Monthly Archives: August 2012

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Academic model shows a big win for Mitt Romney this fall

A reader and friend asked me what I thought about a paper out of the University of Colorado projecting a (relatively) big win coming this fall for Mitt Romney in the electoral college, in this Q&A I did yesterday for anything and everything political. he paper, by political science professors Kenneth Bickers and Michael Berry (hereby referred to as the Bickers-Berry model), seems heavily weighted by economic factors and predicts Romney winning every single swing state, for a 320-218 electoral vote victory.

Bickers and Berry are touting their model has correctly predicting every presidential election since 1980, but that’s misleading. This model (as Nate Silver notes below in a Tweet I’ll quote) is a new model, and hasn’t correctly predicted anything yet. It would have predicted past elections if it had existed before each of them took place, but that’s entirely different than claiming that it has already predicted them.

Here’s what I said in a very rushed analysis, without having read the paper:

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Ryan does little to help Romney, poses some risks

Congressmen Paul Ryan

A lot got left out of my analysis of Paul Ryan’s politics, because I thought the best angle to cover early on was one that would probably be ignored by the press, and abused endlessly by unofficial disinterested partisan hacks engaged in campaign warfare.

Oh, he’s such a right-wing radical American Taliban extremist. He’s going to end the world!


He’s a mainstream moderate and a smart visionary.

Paul Ryan is none of those things.

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Scott Brown (R-MA) introduces bill that could allow Fox News to be banned by the government, Rush Limbaugh to be imprisoned

That’s not the point of the legislation, but that’d be the legal precedent set if it were passed and then upheld by the courts.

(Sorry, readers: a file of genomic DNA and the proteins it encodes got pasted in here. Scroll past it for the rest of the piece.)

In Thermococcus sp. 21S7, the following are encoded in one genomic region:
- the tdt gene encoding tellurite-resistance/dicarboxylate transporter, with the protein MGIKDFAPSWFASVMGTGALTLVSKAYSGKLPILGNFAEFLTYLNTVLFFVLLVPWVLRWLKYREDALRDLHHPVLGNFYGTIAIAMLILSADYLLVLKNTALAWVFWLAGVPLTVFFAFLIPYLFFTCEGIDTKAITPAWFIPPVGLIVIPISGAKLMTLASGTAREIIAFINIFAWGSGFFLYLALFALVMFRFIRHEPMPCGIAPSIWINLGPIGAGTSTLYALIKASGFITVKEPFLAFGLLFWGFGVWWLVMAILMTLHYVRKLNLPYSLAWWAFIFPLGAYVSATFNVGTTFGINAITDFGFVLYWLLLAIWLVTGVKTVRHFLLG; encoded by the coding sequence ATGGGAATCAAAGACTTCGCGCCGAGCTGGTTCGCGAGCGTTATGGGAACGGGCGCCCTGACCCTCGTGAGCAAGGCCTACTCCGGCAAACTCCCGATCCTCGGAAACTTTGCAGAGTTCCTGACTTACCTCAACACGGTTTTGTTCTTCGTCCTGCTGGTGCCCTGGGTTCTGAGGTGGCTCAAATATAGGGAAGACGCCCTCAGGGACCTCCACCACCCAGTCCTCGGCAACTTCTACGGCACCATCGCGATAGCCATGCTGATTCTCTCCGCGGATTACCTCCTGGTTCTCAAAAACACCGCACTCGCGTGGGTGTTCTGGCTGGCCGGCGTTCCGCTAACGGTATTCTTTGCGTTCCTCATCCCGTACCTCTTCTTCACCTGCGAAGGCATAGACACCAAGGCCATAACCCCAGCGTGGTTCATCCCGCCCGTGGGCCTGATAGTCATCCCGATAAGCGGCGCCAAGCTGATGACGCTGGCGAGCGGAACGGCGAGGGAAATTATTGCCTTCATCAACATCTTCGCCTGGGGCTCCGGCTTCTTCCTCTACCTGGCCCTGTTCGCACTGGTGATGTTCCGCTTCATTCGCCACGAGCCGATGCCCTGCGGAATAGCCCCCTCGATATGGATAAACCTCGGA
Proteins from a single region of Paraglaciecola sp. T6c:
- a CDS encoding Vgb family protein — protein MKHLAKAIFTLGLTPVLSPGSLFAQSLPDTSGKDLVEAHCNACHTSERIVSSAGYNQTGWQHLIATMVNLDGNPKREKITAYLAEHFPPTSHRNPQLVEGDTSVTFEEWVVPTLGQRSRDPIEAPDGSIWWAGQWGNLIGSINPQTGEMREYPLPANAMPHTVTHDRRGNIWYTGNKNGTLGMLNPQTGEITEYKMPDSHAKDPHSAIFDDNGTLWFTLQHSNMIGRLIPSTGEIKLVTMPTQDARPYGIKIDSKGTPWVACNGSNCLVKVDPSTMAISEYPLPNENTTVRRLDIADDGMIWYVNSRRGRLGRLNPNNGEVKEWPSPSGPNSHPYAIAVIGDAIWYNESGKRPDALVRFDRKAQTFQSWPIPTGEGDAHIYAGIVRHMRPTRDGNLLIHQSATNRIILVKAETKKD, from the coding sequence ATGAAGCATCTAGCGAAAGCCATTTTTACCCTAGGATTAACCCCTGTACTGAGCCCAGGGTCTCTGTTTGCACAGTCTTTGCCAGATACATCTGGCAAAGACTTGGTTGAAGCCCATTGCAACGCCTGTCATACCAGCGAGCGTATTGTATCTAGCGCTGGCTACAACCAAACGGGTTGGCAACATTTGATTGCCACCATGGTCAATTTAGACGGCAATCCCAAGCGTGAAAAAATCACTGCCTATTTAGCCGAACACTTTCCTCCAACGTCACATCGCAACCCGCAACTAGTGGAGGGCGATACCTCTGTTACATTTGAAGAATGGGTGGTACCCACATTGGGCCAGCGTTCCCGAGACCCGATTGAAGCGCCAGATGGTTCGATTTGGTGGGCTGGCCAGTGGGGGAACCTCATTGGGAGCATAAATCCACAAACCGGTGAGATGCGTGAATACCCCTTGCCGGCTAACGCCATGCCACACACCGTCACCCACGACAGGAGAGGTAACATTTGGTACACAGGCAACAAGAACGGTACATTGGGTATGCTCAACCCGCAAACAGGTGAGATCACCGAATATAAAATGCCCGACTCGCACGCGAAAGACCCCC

The Stolen Valor Act of 2005 was a truly heinous piece of legislation that sought to criminalize lying about military service and achievements, that received wide support from both major political parties and passed the Senate by unanimous consent, before being signed into law by George W. Bush in 2006. No vote in the Senate was required because only a single audible objection would have prevented its passage.

There wasn’t one.

Out of the 100 elected representatives that swore to defend and uphold the Constitution, not one single person voiced an objection to the federal criminalization of lying. As has often become the case with Congress, the worst acts it commits against its citizens and the Constitution are those which enjoy strong bipartisan agreement. Leaders of both parties, in rare acts of cooperation, streamline the process to pass legislation without public hearings or meaningful debate of any kind.

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Ryan a reliably conservative vote, somewhat to the right of the GOP center, very moderate compared to Ron Paul

I’m trying to transition towards non-partisan analysis as we get close to the general election now, especially with the national conventions just a couple of weeks away. Towards that end, I plan to write a story about Paul Ryan next week. Less of what I think of him, and more about what kind of baggage he just added (or didn’t add) to the Romney campaign.

I can tell you right now that I’m not high on this choice. Ryan has very little national name recognition, has never run or won a statewide race, and doesn’t bring enough support with him to put Wisconsin in play. In addition to that non-existent upside, Mitt Romney tried very hard to avoid taking a firm stance on Ryan’s plans for Medicare and Social Security, but now he’s got those plans hung around his neck no matter how long and hard he tries to expel them from his campaign.

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Mitt Romney is in trouble

I’ll finally get my in-depth election analysis up next week, but for now, here are a few things to consider.

Off the top of my head, I only know of four sites that are running electoral college projections. Talking Points Memo, Pollster, CNN, and Real Clear Politics. Each site has its own methodology for assigning states to candidates based on the “safe”, “lean”, and “tossup” categories, and all can be argued with. For example, only TPM has Florida and its 29 electoral votes assigned to a candidate, even though Barack Obama is leading in Florida and has had more leads in polls than Mitt Romney has, in addition to winning Florida in 2008.

None of these sites shows Romney leading in the electoral math, and that is what decides the election.

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